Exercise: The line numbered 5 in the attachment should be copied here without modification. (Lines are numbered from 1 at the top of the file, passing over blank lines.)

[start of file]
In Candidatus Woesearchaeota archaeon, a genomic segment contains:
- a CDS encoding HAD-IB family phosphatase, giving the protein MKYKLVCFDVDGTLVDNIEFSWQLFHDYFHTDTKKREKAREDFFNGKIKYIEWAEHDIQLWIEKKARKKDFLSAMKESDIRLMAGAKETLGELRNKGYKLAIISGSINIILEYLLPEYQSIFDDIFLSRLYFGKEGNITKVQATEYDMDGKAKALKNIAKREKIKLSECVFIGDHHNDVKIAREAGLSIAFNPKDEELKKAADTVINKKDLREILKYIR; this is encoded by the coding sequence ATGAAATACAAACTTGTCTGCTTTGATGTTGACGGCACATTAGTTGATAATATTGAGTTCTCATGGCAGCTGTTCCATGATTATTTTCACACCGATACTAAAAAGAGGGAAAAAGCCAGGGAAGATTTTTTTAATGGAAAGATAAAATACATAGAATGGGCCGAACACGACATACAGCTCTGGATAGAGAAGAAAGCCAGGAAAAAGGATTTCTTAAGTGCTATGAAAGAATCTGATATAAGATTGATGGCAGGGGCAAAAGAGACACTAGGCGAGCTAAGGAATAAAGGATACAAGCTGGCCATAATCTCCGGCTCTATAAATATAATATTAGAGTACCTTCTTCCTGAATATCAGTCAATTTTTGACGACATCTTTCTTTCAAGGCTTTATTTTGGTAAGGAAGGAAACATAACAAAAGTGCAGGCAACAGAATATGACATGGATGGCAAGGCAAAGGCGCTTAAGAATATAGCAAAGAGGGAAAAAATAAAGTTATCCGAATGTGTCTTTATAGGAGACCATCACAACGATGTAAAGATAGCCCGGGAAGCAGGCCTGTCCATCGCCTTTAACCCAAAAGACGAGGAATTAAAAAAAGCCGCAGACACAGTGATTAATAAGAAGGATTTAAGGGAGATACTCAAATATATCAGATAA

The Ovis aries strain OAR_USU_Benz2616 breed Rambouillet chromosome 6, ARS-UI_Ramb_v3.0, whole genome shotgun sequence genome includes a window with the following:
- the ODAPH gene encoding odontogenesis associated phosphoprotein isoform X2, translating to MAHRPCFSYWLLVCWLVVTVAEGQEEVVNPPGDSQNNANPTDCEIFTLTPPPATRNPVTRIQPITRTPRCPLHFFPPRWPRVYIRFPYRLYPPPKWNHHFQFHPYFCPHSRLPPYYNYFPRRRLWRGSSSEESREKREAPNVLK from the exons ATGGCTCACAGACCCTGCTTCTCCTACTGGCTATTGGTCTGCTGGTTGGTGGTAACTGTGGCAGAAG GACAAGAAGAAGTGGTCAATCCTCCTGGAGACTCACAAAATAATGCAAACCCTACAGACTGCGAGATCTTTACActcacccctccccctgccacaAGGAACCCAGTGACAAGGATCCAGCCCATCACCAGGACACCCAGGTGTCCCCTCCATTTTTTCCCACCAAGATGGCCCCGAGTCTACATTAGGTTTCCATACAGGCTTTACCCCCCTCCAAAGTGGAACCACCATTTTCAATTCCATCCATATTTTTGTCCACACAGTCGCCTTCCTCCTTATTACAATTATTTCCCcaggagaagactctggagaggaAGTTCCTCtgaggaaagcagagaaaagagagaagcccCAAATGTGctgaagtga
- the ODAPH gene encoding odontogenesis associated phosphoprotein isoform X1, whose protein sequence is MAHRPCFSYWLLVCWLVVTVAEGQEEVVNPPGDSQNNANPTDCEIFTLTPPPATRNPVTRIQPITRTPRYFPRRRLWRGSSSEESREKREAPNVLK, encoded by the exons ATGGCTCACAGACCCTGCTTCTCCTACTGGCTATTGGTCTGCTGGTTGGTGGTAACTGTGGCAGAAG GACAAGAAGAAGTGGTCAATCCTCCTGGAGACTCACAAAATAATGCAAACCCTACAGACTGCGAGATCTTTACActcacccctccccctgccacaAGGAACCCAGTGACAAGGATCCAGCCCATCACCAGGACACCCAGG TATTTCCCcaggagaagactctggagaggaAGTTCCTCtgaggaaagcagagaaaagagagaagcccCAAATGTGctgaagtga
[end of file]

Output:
- the ODAPH gene encoding odontogenesis associated phosphoprotein isoform X1, whose protein sequence is MAHRPCFSYWLLVCWLVVTVAEGQEEVVNPPGDSQNNANPTDCEIFTLTPPPATRNPVTRIQPITRTPRYFPRRRLWRGSSSEESREKREAPNVLK, encoded by the exons ATGGCTCACAGACCCTGCTTCTCCTACTGGCTATTGGTCTGCTGGTTGGTGGTAACTGTGGCAGAAG GACAAGAAGAAGTGGTCAATCCTCCTGGAGACTCACAAAATAATGCAAACCCTACAGACTGCGAGATCTTTACActcacccctccccctgccacaAGGAACCCAGTGACAAGGATCCAGCCCATCACCAGGACACCCAGG TATTTCCCcaggagaagactctggagaggaAGTTCCTCtgaggaaagcagagaaaagagagaagcccCAAATGTGctgaagtga